What’s a Shebang?

images  I had no idea. Of course, I knew the phrase “the whole shebang,” meaning the totality of an entity. But I never knew a shebang was a specific thing until the other night when I was watching a documentary about a group of archeologists excavating the Civil War site of Ft. Lawton, in Georgia. Those archeologists had to spend some nights on the site and set up their individual shebangs (small and uncomfortable). A shebang is a rustic shelter or primitive hut. Did you know that? Neither did I until I watched this somewhat tedious documentary. But I learned something because I watched the whole shebang.

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4 Comments

Filed under All things having to do with the English language

4 responses to “What’s a Shebang?

  1. Kathy Sandel

    Well, I AM disappointed. I could have made up a more plausible and interesting source for shebang. Those are really little, not very special tents. I picture the “whole shebang” to be the whole kit and kibootle? Talk about source???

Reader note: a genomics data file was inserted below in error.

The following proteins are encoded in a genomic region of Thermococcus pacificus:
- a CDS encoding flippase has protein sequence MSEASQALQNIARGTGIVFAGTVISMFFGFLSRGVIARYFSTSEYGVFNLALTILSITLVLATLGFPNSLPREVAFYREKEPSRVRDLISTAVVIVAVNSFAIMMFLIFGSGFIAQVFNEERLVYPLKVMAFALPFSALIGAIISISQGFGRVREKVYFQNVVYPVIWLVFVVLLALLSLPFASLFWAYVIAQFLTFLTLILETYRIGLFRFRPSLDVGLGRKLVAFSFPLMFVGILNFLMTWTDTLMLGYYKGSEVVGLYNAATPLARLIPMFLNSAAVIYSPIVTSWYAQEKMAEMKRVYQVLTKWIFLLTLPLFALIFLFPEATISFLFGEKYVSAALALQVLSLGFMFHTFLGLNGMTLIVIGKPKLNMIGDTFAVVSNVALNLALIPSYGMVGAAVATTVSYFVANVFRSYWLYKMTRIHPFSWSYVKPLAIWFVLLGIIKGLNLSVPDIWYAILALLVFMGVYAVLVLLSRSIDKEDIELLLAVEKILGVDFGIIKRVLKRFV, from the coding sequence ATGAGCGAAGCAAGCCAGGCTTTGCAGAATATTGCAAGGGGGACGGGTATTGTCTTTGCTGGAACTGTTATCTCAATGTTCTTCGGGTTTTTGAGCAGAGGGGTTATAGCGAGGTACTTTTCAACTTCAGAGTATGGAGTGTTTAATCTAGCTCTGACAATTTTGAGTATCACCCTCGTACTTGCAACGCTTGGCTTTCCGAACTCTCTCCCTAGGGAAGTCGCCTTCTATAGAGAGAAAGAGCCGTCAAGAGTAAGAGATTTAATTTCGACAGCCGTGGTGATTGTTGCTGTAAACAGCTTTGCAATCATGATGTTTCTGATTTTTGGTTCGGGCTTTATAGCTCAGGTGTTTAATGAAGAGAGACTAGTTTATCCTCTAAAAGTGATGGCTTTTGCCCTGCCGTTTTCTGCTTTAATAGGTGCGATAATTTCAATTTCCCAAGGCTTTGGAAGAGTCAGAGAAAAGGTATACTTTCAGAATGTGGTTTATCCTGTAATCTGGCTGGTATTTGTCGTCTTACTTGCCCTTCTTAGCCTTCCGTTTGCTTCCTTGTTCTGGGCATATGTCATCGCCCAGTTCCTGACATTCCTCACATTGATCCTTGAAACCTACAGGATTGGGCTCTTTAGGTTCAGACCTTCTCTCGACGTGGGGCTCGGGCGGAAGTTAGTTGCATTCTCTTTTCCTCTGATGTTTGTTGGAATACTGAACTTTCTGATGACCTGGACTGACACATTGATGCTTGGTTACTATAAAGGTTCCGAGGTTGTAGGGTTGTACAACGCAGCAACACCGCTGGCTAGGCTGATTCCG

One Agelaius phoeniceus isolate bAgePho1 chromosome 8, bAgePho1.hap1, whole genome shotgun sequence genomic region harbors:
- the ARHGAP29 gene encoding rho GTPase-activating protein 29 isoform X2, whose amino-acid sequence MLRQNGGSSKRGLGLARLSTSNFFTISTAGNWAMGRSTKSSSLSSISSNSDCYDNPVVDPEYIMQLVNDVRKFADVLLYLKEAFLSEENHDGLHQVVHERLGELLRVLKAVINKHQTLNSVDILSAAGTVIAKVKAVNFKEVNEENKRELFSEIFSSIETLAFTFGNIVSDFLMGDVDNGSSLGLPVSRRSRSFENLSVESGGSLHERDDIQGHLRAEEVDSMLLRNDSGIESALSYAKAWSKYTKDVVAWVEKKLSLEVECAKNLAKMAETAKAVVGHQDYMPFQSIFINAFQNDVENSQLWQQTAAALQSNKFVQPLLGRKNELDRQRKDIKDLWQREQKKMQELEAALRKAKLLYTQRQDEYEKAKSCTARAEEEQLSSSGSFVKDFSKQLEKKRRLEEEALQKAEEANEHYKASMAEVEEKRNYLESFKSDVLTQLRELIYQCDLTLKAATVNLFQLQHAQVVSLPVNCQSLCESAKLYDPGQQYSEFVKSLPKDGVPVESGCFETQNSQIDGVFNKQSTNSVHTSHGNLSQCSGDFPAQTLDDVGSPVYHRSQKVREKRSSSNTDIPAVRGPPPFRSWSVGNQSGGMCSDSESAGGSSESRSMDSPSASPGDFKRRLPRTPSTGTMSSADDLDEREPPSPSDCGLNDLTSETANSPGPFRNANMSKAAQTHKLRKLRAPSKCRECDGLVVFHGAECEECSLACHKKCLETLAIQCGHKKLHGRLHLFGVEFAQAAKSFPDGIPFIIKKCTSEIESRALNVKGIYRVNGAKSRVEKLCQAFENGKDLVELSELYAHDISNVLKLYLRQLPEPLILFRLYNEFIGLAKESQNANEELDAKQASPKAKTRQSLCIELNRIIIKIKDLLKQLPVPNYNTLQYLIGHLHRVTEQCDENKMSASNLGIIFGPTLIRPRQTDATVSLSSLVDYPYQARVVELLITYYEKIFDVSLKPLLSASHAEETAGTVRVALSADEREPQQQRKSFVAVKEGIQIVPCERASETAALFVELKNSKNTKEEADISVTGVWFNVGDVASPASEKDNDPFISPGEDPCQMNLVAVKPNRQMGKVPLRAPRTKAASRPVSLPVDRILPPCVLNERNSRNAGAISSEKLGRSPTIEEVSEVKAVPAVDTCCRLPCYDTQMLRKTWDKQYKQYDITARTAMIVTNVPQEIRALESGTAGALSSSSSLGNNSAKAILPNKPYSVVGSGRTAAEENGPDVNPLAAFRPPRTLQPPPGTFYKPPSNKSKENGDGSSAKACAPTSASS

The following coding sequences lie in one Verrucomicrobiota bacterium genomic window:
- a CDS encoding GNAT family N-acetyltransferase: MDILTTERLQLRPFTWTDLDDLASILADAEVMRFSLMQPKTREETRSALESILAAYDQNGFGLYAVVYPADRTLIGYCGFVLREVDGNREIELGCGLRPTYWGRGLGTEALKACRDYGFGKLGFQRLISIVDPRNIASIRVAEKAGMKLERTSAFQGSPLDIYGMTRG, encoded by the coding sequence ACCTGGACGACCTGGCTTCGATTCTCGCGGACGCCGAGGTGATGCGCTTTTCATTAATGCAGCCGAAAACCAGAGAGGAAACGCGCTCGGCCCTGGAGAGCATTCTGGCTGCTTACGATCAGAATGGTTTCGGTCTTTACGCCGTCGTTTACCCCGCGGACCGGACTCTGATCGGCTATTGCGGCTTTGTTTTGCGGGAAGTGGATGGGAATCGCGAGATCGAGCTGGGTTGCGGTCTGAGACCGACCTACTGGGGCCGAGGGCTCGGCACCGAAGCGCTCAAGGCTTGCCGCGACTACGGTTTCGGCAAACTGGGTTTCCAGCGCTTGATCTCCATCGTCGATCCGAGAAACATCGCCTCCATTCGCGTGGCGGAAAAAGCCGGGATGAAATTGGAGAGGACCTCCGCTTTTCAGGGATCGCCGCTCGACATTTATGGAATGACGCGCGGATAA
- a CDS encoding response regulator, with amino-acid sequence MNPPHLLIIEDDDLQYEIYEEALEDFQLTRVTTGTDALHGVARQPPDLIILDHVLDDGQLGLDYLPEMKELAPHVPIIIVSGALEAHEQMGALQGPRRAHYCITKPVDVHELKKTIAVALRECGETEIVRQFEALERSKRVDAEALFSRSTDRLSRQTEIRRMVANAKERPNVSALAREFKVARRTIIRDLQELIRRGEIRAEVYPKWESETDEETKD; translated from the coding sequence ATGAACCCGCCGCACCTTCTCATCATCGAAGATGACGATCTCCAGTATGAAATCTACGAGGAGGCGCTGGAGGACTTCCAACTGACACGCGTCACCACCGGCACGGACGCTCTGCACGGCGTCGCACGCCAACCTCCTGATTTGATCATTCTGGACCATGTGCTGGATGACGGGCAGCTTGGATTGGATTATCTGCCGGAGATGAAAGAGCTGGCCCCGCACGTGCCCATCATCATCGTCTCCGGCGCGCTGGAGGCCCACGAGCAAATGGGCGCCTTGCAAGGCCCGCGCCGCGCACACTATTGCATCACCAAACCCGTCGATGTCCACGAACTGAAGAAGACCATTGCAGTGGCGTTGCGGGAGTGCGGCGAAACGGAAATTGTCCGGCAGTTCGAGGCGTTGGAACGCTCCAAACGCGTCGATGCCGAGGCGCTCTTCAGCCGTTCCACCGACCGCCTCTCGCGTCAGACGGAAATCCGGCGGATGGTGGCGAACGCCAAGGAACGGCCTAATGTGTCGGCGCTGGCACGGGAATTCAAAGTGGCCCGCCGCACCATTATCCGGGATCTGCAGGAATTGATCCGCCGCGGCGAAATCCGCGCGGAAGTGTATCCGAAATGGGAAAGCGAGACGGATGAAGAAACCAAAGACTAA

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  2. Kathy, the word is of unknown origin. Sounds to me like it might have roots in Urdu or Hindi, but I’m just guessing. Those tents were made from branches and other materials that were found on the prison grounds, so the pickings were slim. Thousands of Union prisoners were held there. The entire area that is now a lawn was dirt in the 1860s, and the tents were closely packed. I highly recommend the book ANDERSONVILLE, by Mackinley Cantor, if you want to know what a Confederate Civil War prison was like. I first read it when I was 13 and have never forgotten the impression it made on me.

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    • Kathy Sandel

      Yes, I also read Andersonville when I was a teenager. Good book. However, you didn’t even mention how clever I was with the kit and kibootle reference… and I don’t have a clue what the origin of that expression is, either. It just popped out, as do many of my mother and grandmother’s old southern expressions from time to time. Often I find myself wondering, what does that even mean???

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